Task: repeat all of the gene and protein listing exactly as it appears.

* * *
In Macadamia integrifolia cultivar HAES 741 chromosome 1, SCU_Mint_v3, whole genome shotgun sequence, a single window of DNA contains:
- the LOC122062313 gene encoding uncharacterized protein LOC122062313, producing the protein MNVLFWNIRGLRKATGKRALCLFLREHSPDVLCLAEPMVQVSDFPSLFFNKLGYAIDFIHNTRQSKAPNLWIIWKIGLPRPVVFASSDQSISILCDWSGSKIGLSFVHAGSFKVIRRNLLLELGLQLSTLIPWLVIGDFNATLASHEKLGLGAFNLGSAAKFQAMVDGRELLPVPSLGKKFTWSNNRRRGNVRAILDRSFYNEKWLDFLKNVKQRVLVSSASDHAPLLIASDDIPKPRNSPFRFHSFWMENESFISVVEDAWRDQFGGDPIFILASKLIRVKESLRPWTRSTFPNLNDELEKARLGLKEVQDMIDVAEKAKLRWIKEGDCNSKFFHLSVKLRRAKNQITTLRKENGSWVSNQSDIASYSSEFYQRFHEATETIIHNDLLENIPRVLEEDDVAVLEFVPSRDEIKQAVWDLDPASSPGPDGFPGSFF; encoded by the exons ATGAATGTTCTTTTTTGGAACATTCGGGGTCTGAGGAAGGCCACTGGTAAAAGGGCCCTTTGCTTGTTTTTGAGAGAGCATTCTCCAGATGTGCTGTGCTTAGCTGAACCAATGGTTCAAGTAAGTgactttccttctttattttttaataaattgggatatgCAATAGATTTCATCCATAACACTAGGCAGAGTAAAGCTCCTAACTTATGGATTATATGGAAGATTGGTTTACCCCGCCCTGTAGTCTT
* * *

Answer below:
In Macadamia integrifolia cultivar HAES 741 chromosome 1, SCU_Mint_v3, whole genome shotgun sequence, a single window of DNA contains:
- the LOC122062313 gene encoding uncharacterized protein LOC122062313, producing the protein MNVLFWNIRGLRKATGKRALCLFLREHSPDVLCLAEPMVQVSDFPSLFFNKLGYAIDFIHNTRQSKAPNLWIIWKIGLPRPVVFASSDQSISILCDWSGSKIGLSFVHAGSFKVIRRNLLLELGLQLSTLIPWLVIGDFNATLASHEKLGLGAFNLGSAAKFQAMVDGRELLPVPSLGKKFTWSNNRRRGNVRAILDRSFYNEKWLDFLKNVKQRVLVSSASDHAPLLIASDDIPKPRNSPFRFHSFWMENESFISVVEDAWRDQFGGDPIFILASKLIRVKESLRPWTRSTFPNLNDELEKARLGLKEVQDMIDVAEKAKLRWIKEGDCNSKFFHLSVKLRRAKNQITTLRKENGSWVSNQSDIASYSSEFYQRFHEATETIIHNDLLENIPRVLEEDDVAVLEFVPSRDEIKQAVWDLDPASSPGPDGFPGSFF; encoded by the exons ATGAATGTTCTTTTTTGGAACATTCGGGGTCTGAGGAAGGCCACTGGTAAAAGGGCCCTTTGCTTGTTTTTGAGAGAGCATTCTCCAGATGTGCTGTGCTTAGCTGAACCAATGGTTCAAGTAAGTgactttccttctttattttttaataaattgggatatgCAATAGATTTCATCCATAACACTAGGCAGAGTAAAGCTCCTAACTTATGGATTATATGGAAGATTGGTTTACCCCGCCCTGTAGTCTT